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Fig1: Amphotericin B concentrations in plasma and wound effluent in two patients with 5 wounds. Abd, abdomen; LLQ, left lower quadrant.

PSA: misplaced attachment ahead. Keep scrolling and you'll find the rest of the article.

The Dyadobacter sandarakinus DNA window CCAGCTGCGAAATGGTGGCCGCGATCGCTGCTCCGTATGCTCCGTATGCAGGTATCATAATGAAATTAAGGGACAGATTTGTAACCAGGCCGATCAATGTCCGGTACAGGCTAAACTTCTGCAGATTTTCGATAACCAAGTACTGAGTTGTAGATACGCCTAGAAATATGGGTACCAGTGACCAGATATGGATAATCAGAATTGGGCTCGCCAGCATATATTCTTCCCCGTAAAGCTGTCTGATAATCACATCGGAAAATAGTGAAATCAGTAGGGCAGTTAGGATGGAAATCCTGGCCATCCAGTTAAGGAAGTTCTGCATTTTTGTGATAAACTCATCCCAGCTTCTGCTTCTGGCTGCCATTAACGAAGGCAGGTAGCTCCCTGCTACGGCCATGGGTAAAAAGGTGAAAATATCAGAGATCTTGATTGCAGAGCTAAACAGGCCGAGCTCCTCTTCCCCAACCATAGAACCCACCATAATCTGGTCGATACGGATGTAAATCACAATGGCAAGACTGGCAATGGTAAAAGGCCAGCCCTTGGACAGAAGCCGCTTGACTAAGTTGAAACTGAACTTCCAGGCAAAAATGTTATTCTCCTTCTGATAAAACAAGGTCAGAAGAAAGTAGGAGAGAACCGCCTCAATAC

Mentions: A 30 year-old male suffered a complex blast injury as a result of a dismounted improvised explosive device blast in southern Afghanistan, resulting in polytrauma including bilateral above-the-knee amputations, perineal/gluteal avulsion and 20% total body surface area burns to the posterior thighs and back. Initial resuscitation and damage control surgery was performed in Afghanistan, followed by medical evacuation on post-injury day 3 to Landstuhl Regional Medical Center (LRMC) in Germany. At LRMC, tissue samples of the lower extremity amputation sites and gluteal wounds were collected as part of clinical care for early detection of invasive fungal infection in accordance with the LRMC “blast protocol” [8], demonstrating angioinvasive non-septate branching hyphae diagnostic of a proven invasive fungal infection by a Mucorales mold [9]. Repeated surgical debridements performed at the discretion of the clinical care team with tissue fungal cultures (post-injury days 3 to 7) resulted in recovery of Aspergillus flavus, A. terreus, Fusarium sp. and an unidentified Mucorales mold. Following transfer to Brooke Army Medical Center, subsequent tissue fungal cultures from debridements recovered Saksenea erythrospora on 10 different occasions between post-injury days 12 and 46, with non-septate branching hyphae observed but not cultured on 5 additional soft tissue specimens collected on 3 separate days. Additionally, Fusarium sp. was recovered on post-injury day 59. Plasma and effluent sampling was performed on post-injury day 18 (Patient 1, Table 1, antifungal treatment day 15) following a once-daily dose of L-AmB (5 mg/kg IV), with effluent recovered from two abdominal NPWT sites (midline and left lower quadrant, Figure 1). While the plasma peak and trough concentrations were 25.5 μg/mL and 6.1 μg/mL, respectively (Table 1), total amphotericin B in the wound effluent was 0.2-0.3 μg/mL and free amphotericin B levels were undetectable by our assay (Table 2). At the time of sampling, NPWT with periodic instillation of Dakin’s solution was employed to provide local antifungal therapy to the subject’s bilateral lower extremity amputation sites, precluding effluent collection at these locations. Patient 1 survived to hospital discharge on post-injury day 193.Figure 1